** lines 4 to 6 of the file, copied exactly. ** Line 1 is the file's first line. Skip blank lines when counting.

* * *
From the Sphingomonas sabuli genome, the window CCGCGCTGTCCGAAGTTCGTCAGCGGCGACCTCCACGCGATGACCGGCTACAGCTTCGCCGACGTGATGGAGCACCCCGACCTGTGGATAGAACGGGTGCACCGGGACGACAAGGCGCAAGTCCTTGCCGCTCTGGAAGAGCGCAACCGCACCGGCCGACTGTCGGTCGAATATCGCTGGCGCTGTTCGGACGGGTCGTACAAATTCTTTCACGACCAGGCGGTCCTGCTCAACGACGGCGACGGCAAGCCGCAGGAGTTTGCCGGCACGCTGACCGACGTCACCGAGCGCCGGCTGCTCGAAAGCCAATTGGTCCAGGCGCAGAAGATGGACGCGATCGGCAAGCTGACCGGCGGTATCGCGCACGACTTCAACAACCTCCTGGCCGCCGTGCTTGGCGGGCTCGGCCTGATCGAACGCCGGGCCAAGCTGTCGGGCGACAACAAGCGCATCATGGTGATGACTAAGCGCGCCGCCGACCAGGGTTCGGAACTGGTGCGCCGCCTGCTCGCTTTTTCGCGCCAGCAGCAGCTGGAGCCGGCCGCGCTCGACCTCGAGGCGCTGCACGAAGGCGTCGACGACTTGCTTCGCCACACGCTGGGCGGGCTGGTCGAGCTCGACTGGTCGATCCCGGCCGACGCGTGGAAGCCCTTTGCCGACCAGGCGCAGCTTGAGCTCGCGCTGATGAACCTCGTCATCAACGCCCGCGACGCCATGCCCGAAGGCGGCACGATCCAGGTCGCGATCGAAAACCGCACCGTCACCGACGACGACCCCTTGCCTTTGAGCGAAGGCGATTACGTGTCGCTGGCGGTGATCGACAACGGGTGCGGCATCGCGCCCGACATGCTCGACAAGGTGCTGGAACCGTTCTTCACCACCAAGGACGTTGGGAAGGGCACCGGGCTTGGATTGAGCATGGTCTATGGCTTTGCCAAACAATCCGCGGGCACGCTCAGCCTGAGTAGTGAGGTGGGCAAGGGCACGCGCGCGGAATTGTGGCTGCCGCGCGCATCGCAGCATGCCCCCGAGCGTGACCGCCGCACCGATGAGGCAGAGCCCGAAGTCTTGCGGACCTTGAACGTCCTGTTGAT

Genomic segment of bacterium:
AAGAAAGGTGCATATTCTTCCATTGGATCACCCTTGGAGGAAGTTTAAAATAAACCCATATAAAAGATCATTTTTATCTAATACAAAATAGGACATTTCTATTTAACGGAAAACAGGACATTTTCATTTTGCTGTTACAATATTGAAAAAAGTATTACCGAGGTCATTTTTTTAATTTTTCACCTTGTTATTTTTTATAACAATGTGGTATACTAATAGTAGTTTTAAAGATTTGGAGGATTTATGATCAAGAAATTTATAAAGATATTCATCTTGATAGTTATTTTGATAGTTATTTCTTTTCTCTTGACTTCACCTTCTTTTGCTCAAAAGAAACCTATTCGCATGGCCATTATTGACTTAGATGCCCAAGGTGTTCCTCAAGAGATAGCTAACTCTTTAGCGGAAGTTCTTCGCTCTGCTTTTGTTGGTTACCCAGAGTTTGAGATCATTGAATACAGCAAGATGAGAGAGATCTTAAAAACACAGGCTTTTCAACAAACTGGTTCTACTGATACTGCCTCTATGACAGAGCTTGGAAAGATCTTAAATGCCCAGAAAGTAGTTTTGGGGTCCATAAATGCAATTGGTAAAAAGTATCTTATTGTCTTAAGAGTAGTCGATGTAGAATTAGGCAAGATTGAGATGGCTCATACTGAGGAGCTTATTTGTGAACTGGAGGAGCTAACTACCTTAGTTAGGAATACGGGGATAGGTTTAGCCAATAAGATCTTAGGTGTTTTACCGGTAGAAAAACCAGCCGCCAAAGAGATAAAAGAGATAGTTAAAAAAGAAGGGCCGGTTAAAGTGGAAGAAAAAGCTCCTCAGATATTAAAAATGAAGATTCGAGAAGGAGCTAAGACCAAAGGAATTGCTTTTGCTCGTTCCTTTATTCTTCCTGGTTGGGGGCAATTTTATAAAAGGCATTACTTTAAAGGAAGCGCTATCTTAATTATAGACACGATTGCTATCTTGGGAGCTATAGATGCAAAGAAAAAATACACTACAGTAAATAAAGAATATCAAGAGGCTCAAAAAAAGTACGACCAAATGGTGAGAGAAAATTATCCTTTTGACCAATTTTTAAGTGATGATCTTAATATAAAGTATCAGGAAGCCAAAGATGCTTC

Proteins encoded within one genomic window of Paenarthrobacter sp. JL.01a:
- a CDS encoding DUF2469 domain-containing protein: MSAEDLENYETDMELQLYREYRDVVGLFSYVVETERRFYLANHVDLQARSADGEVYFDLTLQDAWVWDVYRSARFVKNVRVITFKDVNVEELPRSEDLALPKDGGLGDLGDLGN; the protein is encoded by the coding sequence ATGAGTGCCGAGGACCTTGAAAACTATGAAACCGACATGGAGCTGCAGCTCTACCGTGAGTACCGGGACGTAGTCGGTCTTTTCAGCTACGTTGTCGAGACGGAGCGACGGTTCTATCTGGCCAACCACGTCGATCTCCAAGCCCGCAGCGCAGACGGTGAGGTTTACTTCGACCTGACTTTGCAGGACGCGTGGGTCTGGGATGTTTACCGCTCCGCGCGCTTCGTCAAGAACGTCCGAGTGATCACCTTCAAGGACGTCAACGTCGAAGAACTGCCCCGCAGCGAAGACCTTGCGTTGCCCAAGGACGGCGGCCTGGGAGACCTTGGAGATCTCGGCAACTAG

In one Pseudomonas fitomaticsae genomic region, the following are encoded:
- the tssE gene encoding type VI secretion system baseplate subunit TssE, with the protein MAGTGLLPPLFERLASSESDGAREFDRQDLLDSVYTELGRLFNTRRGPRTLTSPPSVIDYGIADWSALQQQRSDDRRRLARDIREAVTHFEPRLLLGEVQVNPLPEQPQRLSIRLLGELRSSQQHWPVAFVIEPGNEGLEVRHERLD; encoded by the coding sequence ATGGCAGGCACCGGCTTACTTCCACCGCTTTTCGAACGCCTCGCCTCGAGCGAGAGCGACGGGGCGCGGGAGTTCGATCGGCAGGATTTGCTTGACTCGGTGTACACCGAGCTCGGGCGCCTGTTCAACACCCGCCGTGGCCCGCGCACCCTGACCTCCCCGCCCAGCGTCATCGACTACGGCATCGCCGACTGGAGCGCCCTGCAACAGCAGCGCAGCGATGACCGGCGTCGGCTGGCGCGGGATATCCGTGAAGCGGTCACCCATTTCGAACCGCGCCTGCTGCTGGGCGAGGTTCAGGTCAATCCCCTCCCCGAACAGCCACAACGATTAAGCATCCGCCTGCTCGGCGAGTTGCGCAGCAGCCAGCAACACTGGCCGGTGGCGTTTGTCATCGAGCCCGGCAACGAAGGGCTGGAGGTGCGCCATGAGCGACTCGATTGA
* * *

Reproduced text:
Proteins encoded within one genomic window of Paenarthrobacter sp. JL.01a:
- a CDS encoding DUF2469 domain-containing protein: MSAEDLENYETDMELQLYREYRDVVGLFSYVVETERRFYLANHVDLQARSADGEVYFDLTLQDAWVWDVYRSARFVKNVRVITFKDVNVEELPRSEDLALPKDGGLGDLGDLGN; the protein is encoded by the coding sequence ATGAGTGCCGAGGACCTTGAAAACTATGAAACCGACATGGAGCTGCAGCTCTACCGTGAGTACCGGGACGTAGTCGGTCTTTTCAGCTACGTTGTCGAGACGGAGCGACGGTTCTATCTGGCCAACCACGTCGATCTCCAAGCCCGCAGCGCAGACGGTGAGGTTTACTTCGACCTGACTTTGCAGGACGCGTGGGTCTGGGATGTTTACCGCTCCGCGCGCTTCGTCAAGAACGTCCGAGTGATCACCTTCAAGGACGTCAACGTCGAAGAACTGCCCCGCAGCGAAGACCTTGCGTTGCCCAAGGACGGCGGCCTGGGAGACCTTGGAGATCTCGGCAACTAG

In one Pseudomonas fitomaticsae genomic region, the following are encoded: